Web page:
Also, the politics of election observation played out. The Maduro government, confident of its electoral strength and the transparent electronic voting and collation process, was anxious to attract international observers. But it was not a straight forward process; not a few in the world were afraid of American displeasure should they participate in such a process.
Some institutions, including from Nigeria, tactically declined. But one of the most ridiculous excuses was by the African Union, AU. Its Commission Chairperson, Moussa Faki, wrote that the AU could not accept the invitation because it does not monitor elections outside Africa.
In this instance, the AU suffered institutional memory loss. It must have forgotten that just in 2018, it sent a delegation led by Ambassador Arikana Chambori-Qqua to monitor the elections in the same Venezuela.
Also, some observers might have been discouraged by poor flight connections mainly due to American sanctions. For example, those of us from Nigeria spent an average two days getting to Caracas. There was in fact a Nigerian observer who had to fly from Abuja to Lagos, then to Turkey, Mexico and Cuba to get to Caracas.
A direct flight from Istanbul to Caracas alone takes 10.40 hours; it is a 10,069- kilometre distance. Ordinarily, Nigeria is less than seven hours flight from Caracas; Dakar, five hours and Cape Verde, four hours.
An institution that sent a large delegation to this week’s elections was the European Union. It presented its official report at a press conference on Monday. In the absence of the AU, the African delegates got together to present a common report. Professor Philip Afaha of the University of Abuja who presented the African report affirmed that the elections were peaceful, transparent and credible.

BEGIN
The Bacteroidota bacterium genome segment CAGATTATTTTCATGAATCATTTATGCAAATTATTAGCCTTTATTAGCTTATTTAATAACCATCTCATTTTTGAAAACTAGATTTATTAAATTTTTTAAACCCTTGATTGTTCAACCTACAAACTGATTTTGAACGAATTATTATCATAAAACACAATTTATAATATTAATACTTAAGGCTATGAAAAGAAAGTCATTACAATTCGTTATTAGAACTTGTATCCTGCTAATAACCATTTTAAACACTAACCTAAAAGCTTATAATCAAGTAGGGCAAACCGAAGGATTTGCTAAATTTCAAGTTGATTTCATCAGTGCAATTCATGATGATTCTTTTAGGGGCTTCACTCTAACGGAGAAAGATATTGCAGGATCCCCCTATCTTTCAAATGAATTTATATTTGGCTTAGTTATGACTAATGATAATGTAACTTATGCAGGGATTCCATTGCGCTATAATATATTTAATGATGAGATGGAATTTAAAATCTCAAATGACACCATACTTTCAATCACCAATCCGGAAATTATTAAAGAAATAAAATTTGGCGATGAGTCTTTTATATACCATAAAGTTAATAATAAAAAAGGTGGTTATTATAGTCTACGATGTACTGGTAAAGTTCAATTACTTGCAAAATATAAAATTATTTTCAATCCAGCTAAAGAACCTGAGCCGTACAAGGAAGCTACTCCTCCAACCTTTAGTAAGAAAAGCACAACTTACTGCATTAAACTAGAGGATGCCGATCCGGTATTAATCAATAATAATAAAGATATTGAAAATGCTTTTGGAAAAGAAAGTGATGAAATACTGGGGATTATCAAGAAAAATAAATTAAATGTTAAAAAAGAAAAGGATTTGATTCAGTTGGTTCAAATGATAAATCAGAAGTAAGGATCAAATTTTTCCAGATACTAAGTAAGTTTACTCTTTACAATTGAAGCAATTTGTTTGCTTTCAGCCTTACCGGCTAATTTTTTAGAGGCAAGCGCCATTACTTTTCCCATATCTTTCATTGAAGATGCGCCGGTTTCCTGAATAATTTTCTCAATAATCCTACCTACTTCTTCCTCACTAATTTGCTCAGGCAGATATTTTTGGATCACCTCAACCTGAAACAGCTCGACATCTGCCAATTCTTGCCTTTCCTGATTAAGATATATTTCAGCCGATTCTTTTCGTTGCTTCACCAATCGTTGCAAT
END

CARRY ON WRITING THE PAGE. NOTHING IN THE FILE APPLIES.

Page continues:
He added: “Current events in the world have shown that democracy is not perfect anywhere. Powerful countries, especially those of the global North, must always show restraint and encourage developing countries to nurture their democracies in line with their domestic realities and aspirations. The Venezuelan people have spoken through this election and the world must respect their views and dignity.”
Venezuelans are primarily Catholics with a very strong attachment to the Church. So I was curious why elections would hold on a Sunday. I was told that many are self-employed who have to work through the week, but go to church and rest on Sundays.
So that they may not sustain needless economic losses in the name of elections, these are held on Sundays more so when Catholic mass is usually short and the electorate can easily combine attending mass and participating in elections. In contrast, Nigeria will not dare hold elections on Friday when Muslims attend Jumat or on Sunday when Christians go to church.
I also witnessed Venezuelans taking their under-aged children to political rallies and polling stations. It is a good way of bringing up children to understand their civic duties. But in Nigeria, due to fears of violence, it would be unthinkable for parents to take their children to such places.
Venezuelans have a lot to learn from the world just as we also should learn from it, but will the powerful allow or tolerate such a process? Today’s world is intolerant of the pacifists.